- Title: China arrests three Australian Crown Resorts employees
- Date: 23rd November 2016
- Summary: BEIJING, CHINA (NOVEMBER 23, 2016) (REUTERS) CHINESE FOREIGN MINISTRY SPOKESMAN GENG SHUANG WALKING IN FOR REGULAR BRIEFING MEDIA SEATED (SOUNDBITE) (Mandarin) CHINESE FOREIGN MINISTRY SPOKESMAN, GENG SHUANG, SAYING: "Three Australian employees from Crown Resorts Ltd were arrested on November 18 on suspicion of gambling offences. Chinese authorities gave a brief (of the case) according to the consular agreement between China and Australia and provided assistance to the Australian consular officials who carried out the enforcement. China will continue to handle this case in accordance with the law." BRIEFING IN PROGRESS EXTERIOR OF CHINESE FOREIGN MINISTRY CHINESE NATIONAL FLAG FLYING
- Embargoed: 8th December 2016 09:54
- Keywords: China Australia Crown Resorts gambling employees arrest gambling offences crime
- Location: BEIJING, CHINA
- City: BEIJING, CHINA
- Country: China
- Topics: Crime/Law/Justice
- Reuters ID: LVA00159O0B45
- Aspect Ratio: 16:9
- Story Text:China confirmed on Wednesday (November 23) that three Australian Crown Resorts employees have been arrested on suspicion of gambling offences.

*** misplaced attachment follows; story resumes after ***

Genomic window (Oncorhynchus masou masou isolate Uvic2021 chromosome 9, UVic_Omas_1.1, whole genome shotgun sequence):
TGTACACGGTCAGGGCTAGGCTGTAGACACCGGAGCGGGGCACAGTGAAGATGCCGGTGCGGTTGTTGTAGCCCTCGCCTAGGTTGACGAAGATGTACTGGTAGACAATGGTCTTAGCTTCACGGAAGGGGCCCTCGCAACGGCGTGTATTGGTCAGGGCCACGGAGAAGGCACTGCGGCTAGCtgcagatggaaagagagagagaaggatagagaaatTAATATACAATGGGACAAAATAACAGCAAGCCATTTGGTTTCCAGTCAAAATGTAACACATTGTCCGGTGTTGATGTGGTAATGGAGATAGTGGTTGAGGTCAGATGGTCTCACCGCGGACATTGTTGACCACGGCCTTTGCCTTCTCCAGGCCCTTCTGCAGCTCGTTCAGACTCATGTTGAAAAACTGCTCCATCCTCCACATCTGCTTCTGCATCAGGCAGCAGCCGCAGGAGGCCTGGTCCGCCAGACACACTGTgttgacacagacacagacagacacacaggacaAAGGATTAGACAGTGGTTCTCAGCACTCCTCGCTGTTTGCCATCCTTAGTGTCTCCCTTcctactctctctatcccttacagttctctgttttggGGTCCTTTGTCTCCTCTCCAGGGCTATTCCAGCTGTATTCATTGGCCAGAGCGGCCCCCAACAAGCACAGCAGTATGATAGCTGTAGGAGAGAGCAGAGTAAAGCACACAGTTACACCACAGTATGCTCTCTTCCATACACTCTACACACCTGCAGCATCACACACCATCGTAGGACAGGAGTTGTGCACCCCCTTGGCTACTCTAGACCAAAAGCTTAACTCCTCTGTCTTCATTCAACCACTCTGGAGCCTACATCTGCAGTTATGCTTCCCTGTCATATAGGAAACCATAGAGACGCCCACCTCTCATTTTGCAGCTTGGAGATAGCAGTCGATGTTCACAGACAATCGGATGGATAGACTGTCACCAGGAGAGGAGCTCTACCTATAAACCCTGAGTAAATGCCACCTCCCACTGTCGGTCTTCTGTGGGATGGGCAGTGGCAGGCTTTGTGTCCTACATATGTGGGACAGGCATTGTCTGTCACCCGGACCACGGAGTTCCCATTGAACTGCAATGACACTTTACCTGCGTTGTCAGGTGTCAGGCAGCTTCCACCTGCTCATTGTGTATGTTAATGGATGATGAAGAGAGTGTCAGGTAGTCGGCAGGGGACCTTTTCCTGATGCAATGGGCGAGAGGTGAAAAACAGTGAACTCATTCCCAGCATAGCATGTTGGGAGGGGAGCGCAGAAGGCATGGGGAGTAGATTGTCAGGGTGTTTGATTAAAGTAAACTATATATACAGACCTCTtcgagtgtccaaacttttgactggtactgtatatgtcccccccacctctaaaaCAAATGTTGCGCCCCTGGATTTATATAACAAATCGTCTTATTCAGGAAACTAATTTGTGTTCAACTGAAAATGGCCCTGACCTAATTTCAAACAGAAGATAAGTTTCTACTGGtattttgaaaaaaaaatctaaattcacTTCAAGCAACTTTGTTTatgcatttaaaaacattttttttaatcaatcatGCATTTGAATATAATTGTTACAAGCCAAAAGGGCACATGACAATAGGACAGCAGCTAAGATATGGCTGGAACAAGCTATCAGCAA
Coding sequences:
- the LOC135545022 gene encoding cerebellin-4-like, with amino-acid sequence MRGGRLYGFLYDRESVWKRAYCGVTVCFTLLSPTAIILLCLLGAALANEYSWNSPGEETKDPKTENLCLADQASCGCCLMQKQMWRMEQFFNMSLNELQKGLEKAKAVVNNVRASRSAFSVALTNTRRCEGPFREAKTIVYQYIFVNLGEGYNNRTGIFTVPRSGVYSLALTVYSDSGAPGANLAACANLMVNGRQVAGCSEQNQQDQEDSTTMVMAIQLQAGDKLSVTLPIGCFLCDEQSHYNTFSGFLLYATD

Australian officials had since visited the three employees - part of a larger group of 17 Crown employees in detention since mid-October - in Shanghai, Australia's foreign minister Julie Bishop told reporters in Canberra on Wednesday.
The consular visit came a day after Australian authorities confirmed that three nationals, including Crown's head of international VIP gambling, Jason O'Connor, had been formally arrested.
Chinese Foreign Ministry spokesman Geng Shuang said the trio were arrested last week.
"Three Australian employees from Crown Resorts Ltd were arrested on November 18 on suspicion of gambling offences," he said, adding that China would handle the case in accordance with the law, and that Australia had been assisted and briefed.
Eighteen Crown employees were initially detained, but one has since been released, Crown said last week. The fate of the other 14 is not clear.
Crown did not immediately respond to a request for comment.
The detention of the Crown employees has sparked concern about a wider crackdown on gambling in China.
Analysts have linked the detentions - which sent Crown's shares tumbling - to Chinese laws banning casinos from advertising or promoting gambling in the Chinese mainland, for instance by offering credit to high-spending clients.
In October, Crown said "less than half" its international VIP revenue, or about 12 percent of total revenue, came from Chinese high-rollers.
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